sammydavis Tue 15-Jan-13 09:54:25

I hear where you're coming from jaynebxl but have to disagree simply because if you had to wait for everyone to be at that position before you offered there would be no housing market except one which was entirely dependent on FTBs or cash buyers and that's not a fair protrait of the UK housing market.

When I view a house the magic words from the vendor are either I'm end of chain, going to rent or I've found a house and just need to sell this to move - that means they're ready to sell.

If they haven't found a few properties they are ready to move to and I'm ready to make them an offer - what are the chances they will find a place to suit my timescale? Pretty slim.

I think the 'general advice' is the 'ideal world' advice rather than real world and I would defintely expect a vendor to be Ready to Go or else don't market your house.

It's totally a cart and horse situation - which comes first - but it has to be give and take.

Vendors can control when they choose to market their house but you can't dictate when a buyer will appear and want to move.

jaynebxl Tue 15-Jan-13 07:28:44

I would expect a vendor not to have found anywhere yet, given that the general advice is to sell / get close to selling before you offer on another house.

sammydavis Tue 15-Jan-13 07:19:21

hellohellohihi - I would be very wary in that situation.

We've looked at a place which had been on the market for more than 6 weeks but when we spoke to the vendor she said - I haven't even stared looking yet!

As a FTB you will be the first link of the chain most likely. Your vendor has to find a place - probably from someone who also has to find a place/or is in a chain.
Unless your vendor is desperate to sell(doesn't sound it if won't consider renting) you probably don't have any 'enhanced' bargaining power.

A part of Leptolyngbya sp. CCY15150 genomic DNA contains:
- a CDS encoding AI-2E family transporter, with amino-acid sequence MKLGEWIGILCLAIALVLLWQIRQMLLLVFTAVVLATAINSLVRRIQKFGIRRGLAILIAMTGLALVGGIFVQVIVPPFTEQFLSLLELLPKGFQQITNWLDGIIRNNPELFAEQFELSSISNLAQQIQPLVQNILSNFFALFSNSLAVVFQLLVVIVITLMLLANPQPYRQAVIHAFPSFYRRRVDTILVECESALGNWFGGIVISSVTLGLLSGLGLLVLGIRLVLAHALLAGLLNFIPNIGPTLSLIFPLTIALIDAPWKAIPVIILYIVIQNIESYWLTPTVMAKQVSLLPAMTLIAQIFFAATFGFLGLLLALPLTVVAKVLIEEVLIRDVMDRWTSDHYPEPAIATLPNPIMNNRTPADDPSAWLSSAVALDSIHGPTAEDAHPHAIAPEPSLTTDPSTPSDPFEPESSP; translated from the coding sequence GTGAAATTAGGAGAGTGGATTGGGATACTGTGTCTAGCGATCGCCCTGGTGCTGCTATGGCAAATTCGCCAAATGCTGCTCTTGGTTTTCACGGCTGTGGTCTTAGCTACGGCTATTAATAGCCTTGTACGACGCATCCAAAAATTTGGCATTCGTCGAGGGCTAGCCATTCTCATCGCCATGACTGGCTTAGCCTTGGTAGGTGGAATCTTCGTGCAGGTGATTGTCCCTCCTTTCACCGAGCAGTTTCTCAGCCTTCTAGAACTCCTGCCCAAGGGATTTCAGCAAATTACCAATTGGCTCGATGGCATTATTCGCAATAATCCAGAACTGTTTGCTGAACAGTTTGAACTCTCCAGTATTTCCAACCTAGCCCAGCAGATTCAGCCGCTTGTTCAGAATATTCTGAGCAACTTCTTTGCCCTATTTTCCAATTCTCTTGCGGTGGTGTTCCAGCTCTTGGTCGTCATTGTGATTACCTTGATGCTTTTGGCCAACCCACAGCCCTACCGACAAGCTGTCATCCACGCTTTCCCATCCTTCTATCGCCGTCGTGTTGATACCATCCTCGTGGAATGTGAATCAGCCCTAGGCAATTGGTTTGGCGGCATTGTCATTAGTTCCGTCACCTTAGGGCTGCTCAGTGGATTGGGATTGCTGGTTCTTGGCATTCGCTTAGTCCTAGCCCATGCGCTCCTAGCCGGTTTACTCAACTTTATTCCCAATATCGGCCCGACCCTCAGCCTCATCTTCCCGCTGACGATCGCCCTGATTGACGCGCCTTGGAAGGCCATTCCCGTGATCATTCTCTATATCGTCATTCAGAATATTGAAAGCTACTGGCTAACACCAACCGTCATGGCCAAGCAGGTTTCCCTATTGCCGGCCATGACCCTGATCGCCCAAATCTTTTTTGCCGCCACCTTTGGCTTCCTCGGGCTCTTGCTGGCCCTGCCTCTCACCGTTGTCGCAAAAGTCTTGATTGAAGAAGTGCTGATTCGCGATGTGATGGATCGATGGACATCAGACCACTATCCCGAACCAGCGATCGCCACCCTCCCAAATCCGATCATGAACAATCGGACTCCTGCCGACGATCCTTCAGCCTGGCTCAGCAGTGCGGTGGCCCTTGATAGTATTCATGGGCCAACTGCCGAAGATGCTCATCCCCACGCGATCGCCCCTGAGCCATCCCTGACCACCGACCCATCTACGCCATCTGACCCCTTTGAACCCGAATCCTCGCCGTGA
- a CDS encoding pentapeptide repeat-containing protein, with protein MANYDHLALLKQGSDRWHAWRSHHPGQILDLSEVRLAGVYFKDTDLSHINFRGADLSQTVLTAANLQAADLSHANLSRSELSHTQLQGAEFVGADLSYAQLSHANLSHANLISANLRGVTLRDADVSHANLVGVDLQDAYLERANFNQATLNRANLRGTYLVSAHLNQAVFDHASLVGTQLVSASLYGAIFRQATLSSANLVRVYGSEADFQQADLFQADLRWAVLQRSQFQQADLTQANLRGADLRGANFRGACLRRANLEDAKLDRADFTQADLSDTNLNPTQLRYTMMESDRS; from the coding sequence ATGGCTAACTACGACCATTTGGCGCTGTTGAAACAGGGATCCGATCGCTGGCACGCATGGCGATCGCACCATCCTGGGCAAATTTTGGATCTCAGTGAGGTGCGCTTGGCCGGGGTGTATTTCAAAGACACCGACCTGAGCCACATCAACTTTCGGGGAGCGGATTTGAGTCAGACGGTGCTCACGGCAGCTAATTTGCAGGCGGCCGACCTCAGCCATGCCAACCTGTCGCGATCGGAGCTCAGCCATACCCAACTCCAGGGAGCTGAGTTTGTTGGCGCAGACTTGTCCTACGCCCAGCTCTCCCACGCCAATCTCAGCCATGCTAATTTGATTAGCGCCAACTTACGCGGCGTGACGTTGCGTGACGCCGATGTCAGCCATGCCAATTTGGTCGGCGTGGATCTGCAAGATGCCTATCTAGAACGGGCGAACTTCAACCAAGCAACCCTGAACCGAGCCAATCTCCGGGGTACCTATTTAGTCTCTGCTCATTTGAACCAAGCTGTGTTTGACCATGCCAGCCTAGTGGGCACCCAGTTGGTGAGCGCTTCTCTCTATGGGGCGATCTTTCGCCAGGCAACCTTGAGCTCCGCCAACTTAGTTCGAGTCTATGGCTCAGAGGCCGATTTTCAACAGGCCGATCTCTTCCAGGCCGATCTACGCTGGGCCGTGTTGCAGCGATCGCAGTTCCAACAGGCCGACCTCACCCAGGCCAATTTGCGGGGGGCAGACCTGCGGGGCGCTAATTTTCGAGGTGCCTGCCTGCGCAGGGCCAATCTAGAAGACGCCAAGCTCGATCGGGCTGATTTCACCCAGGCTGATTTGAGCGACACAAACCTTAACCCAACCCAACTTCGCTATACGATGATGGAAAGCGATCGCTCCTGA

Be aware - vendors who haven't found new places - sometimes change their minds and don't sell.

Whatever you do - do NOT have a survey or commit to any legal expense until they are committed to their next purchase.

And do keep looking at other houses - you might just find somthing better.

I don't think you can put a time limit on your offer, just tell them you're interested and would like to buy and ask them to come back when they're genuinely in a position to sell.

Because at the moment, they are not in a position to sell - doesn't matter whether you turn up with suitcases of used fivers - they won't move until they have found a new place so cannot honourably/genuinely accept your offer.

jaynebxl Mon 14-Jan-13 23:10:21

You never can tell. We made a cheeky offer on a house we really liked and we hadn't even had our house valued. We got turned down so decided we better put our house on the market in the next month or so. Before it came to that the vendors contacted us because their sale had fallen through and said they would provisionally accept our offer and give us a couple of weeks to sell . We sold in 5 days so it all paid off.